The undoubted twin highlights of the year under review were the official ceremonies to mark the opening of two major infrastructure projects: the new Sorell Causeway Bridge - McGees Bridge - on 14 December 2002 and the restored West Coast Wilderness Railway on 3 April 2003.
The $20 million McGees Bridge was the largest single infrastructure project funded by the State Government for more than 15 years. It provides a vital link between Hobart and two of Tasmania's principal tourist attractions - Port Arthur Historic Site on the Tasman Peninsula and the picturesque East Coast.
The new bridge was named as a tribute to Dr Rodney William McGee, ESM, who died after a long battle with cancer on 1 February 2002, aged 47. At the time of his death he was a senior engineer with the Department of Infrastructure, Energy and Resources and recognised interstate and internationally for his expertise in bridge engineering.
The project was marked by extensive community involvement and particular attention to safeguarding the local environment, as the bridge is in an internationally recognised wetlands site and designated heritage area.
I was present at the very successful official opening ceremony, which was also attended by the Premier of Tasmania, Jim Bacon, the Minister for Infrastructure, Jim Cox, the Mayor of Sorell, Carmel Torenius, and members of Rod McGee's family.
West Coast Wilderness Railway
The restored West Coast Wilderness Railway, jointly funded by the Commonwealth and Tasmanian Governments, was officially opened on 3 April 2003, celebrating the 106th anniversary of the official opening of the railway from Queenstown to Teepookana.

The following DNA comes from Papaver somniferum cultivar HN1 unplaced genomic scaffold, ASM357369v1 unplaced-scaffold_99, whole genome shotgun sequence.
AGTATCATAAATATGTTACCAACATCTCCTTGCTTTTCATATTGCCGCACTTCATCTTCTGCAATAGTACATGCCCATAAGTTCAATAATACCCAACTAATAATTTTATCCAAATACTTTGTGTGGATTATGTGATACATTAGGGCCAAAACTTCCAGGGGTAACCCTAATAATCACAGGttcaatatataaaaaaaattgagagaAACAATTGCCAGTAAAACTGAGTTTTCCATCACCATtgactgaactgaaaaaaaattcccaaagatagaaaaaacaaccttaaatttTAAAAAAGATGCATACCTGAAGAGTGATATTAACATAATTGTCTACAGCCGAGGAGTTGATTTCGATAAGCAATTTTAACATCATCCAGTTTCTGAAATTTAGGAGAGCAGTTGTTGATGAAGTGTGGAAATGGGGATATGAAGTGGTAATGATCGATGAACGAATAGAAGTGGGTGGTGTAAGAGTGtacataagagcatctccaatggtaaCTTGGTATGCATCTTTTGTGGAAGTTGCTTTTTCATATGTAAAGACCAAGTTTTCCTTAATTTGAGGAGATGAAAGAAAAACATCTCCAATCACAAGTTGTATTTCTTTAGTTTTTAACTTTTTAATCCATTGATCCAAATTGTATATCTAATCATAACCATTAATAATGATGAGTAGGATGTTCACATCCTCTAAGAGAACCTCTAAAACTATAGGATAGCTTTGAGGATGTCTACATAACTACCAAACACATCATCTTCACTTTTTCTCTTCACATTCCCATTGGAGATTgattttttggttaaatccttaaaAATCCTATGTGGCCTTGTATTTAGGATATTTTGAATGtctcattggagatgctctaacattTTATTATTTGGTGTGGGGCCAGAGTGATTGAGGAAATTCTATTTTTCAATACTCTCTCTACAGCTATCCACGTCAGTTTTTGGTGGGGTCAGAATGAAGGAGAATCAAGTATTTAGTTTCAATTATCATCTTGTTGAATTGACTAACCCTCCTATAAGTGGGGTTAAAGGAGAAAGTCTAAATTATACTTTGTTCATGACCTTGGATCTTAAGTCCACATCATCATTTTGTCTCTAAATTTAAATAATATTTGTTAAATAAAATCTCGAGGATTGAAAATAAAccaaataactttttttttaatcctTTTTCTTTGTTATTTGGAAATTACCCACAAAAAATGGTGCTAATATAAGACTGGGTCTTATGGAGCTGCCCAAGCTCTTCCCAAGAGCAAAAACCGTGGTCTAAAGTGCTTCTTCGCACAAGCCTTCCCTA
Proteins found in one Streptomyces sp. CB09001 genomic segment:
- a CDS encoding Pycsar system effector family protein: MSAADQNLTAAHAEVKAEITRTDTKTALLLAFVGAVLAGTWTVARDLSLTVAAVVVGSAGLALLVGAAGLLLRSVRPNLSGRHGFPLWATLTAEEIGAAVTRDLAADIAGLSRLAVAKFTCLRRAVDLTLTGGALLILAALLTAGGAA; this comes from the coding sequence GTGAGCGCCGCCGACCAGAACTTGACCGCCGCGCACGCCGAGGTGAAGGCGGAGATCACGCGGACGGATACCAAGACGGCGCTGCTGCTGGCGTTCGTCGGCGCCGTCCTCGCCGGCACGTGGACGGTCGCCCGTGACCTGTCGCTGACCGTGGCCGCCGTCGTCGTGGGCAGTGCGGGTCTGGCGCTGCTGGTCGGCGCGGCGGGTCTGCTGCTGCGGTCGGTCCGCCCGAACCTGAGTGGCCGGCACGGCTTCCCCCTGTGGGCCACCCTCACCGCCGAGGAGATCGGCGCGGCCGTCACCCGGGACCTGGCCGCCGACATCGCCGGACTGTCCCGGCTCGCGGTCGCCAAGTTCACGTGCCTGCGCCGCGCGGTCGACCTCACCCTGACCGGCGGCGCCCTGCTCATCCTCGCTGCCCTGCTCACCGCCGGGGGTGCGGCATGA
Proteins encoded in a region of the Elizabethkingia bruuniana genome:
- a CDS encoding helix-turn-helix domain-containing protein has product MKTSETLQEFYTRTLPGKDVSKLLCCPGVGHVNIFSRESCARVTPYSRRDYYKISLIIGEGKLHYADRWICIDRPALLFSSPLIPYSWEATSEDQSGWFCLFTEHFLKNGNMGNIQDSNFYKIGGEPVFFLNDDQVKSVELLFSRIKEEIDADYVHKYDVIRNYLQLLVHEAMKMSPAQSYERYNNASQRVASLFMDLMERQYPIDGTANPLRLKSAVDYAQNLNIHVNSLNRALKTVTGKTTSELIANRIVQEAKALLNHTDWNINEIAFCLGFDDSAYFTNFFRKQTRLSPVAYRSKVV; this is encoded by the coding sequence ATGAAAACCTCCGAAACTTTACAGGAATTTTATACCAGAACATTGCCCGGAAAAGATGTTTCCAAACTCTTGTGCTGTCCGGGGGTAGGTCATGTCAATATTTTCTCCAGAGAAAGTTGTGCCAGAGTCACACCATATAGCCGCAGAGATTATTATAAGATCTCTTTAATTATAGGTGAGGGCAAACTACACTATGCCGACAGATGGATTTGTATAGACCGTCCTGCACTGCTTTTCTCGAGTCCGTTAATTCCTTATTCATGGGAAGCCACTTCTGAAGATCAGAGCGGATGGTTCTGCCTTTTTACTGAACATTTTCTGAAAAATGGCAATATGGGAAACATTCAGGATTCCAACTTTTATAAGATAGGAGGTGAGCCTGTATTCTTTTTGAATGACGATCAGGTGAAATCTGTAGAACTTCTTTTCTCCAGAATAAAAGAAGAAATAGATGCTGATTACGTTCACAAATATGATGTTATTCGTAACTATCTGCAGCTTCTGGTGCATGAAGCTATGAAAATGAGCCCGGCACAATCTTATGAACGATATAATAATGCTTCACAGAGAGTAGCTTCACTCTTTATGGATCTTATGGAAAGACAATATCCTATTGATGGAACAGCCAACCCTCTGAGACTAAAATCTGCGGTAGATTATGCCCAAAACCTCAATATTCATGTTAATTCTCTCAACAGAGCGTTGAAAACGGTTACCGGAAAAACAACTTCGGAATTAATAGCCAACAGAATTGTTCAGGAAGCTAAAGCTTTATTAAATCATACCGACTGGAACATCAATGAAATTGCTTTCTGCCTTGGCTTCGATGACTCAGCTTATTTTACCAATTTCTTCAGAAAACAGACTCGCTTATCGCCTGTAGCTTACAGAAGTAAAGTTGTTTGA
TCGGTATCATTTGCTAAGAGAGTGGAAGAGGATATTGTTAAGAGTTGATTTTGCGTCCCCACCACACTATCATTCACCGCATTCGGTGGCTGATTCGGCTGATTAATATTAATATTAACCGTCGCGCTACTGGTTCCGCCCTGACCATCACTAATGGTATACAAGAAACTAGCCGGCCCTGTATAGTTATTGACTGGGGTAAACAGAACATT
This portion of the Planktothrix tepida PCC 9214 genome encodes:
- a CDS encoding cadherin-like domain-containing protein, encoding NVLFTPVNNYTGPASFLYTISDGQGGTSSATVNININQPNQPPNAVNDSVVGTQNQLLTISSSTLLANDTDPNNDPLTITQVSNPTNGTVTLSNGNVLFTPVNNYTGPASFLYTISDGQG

As Agency Head and as Tasmania's Rail Safety Regulator, I was committed to ensuring not only that the project was finished to a high standard, but that it exemplified an uncompromising commitment to safety.
The tasks of those working on the project were indeed formidable. In three years the restoration team rebuilt original steam and diesel locomotives, completed 40 reconstructed or new bridges, made replicas of original carriages and recreated stations and associated buildings.
The opening ceremony at Queenstown was attended by the Prime Minister, John Howard, the Premier of Tasmania, Jim Bacon, the Mayor of the West Coast, Darryl Gerrity, and the Managing Director of Federal Hotels & Resorts, Greg Farrell.
Other projects and features of the year under review include the following:
The Capital City Partnership Agreement requires a strategy for the development of the Hobart Waterfront. In April 2003, the Premier and the Lord Mayor of Hobart released the Terms of Reference for the Hobart Waterfront Project that includes two primary elements:
the preparation of an urban design framework that will outline what activities and development should occur in the area; and
the preparation of an investment, marketing and coordination strategy that will outline how investment will be facilitated.
Initial work has focused on advising on the terms of reference and establishing the governance structure and process for the project.
Air and Maritime Security
The Department contributed to a multi-agency taskforce considering air and sea security. As a result, a range of measures affecting port (and port facility) operators, ships and shipping companies will be implemented prior to mid-2004. These will ensure mandatory basic requirements are in place for preventing and suppressing acts of terrorism against ships, passengers and cargo.
Introduction of Compulsory Carriage of Driver Licences